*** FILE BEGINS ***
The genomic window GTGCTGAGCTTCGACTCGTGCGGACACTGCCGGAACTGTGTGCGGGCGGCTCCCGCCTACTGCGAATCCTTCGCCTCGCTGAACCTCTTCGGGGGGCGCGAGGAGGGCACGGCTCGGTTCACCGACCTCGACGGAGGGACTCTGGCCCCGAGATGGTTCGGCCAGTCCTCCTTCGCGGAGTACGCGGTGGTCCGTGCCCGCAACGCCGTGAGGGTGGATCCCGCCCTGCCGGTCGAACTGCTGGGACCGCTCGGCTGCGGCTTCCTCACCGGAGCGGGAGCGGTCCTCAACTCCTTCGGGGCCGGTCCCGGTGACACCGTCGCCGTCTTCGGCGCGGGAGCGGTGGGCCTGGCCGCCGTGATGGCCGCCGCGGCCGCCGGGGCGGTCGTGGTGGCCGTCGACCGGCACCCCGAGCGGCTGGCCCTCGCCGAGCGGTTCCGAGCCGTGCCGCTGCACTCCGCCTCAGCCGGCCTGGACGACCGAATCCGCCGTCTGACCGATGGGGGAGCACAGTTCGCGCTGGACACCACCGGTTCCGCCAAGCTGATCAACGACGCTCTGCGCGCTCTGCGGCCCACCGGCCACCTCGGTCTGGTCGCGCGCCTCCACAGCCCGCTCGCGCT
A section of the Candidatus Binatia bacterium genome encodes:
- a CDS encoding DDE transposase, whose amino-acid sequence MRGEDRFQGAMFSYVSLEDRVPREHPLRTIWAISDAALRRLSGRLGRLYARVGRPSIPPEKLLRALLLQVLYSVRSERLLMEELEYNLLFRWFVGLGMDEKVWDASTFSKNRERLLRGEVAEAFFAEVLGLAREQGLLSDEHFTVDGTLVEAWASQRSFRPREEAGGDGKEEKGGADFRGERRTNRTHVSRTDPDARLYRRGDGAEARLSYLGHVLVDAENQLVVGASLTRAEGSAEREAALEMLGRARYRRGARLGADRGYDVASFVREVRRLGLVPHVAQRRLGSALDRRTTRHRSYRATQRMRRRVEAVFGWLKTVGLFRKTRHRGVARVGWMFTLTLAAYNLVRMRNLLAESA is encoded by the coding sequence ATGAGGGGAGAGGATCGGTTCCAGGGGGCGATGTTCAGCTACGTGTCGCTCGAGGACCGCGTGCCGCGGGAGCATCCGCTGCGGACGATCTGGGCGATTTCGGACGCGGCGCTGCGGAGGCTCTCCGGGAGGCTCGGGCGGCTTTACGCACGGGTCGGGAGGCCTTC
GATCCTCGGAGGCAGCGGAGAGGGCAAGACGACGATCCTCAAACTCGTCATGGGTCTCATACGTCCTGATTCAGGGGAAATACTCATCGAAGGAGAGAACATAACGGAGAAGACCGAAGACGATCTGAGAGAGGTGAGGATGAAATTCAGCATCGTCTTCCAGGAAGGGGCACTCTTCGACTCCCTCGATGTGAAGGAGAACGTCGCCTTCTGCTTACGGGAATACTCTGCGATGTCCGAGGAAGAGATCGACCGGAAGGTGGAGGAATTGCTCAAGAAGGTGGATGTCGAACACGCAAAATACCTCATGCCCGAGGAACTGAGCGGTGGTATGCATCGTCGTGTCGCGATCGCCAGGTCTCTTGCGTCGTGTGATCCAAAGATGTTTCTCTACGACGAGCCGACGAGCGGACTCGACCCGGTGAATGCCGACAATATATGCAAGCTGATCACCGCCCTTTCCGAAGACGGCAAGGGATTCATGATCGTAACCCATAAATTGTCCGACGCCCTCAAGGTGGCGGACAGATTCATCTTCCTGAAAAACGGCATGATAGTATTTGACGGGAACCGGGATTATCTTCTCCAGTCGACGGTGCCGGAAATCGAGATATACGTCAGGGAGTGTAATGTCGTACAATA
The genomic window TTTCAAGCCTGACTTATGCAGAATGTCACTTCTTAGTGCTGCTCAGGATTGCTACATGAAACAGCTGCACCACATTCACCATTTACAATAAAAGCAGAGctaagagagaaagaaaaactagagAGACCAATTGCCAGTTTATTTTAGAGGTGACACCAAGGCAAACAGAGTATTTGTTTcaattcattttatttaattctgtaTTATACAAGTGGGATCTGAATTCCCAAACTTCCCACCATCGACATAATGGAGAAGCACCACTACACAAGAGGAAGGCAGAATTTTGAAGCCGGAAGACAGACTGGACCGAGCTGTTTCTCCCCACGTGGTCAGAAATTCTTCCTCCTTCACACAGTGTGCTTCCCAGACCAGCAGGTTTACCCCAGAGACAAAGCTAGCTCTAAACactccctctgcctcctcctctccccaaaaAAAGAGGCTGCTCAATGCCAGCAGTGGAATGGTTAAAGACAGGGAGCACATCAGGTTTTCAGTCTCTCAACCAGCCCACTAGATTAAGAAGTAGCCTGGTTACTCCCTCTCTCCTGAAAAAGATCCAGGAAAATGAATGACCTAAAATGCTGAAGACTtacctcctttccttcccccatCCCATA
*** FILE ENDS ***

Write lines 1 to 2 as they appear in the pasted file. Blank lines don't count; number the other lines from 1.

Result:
The genomic window GTGCTGAGCTTCGACTCGTGCGGACACTGCCGGAACTGTGTGCGGGCGGCTCCCGCCTACTGCGAATCCTTCGCCTCGCTGAACCTCTTCGGGGGGCGCGAGGAGGGCACGGCTCGGTTCACCGACCTCGACGGAGGGACTCTGGCCCCGAGATGGTTCGGCCAGTCCTCCTTCGCGGAGTACGCGGTGGTCCGTGCCCGCAACGCCGTGAGGGTGGATCCCGCCCTGCCGGTCGAACTGCTGGGACCGCTCGGCTGCGGCTTCCTCACCGGAGCGGGAGCGGTCCTCAACTCCTTCGGGGCCGGTCCCGGTGACACCGTCGCCGTCTTCGGCGCGGGAGCGGTGGGCCTGGCCGCCGTGATGGCCGCCGCGGCCGCCGGGGCGGTCGTGGTGGCCGTCGACCGGCACCCCGAGCGGCTGGCCCTCGCCGAGCGGTTCCGAGCCGTGCCGCTGCACTCCGCCTCAGCCGGCCTGGACGACCGAATCCGCCGTCTGACCGATGGGGGAGCACAGTTCGCGCTGGACACCACCGGTTCCGCCAAGCTGATCAACGACGCTCTGCGCGCTCTGCGGCCCACCGGCCACCTCGGTCTGGTCGCGCGCCTCCACAGCCCGCTCGCGCT
A section of the Candidatus Binatia bacterium genome encodes: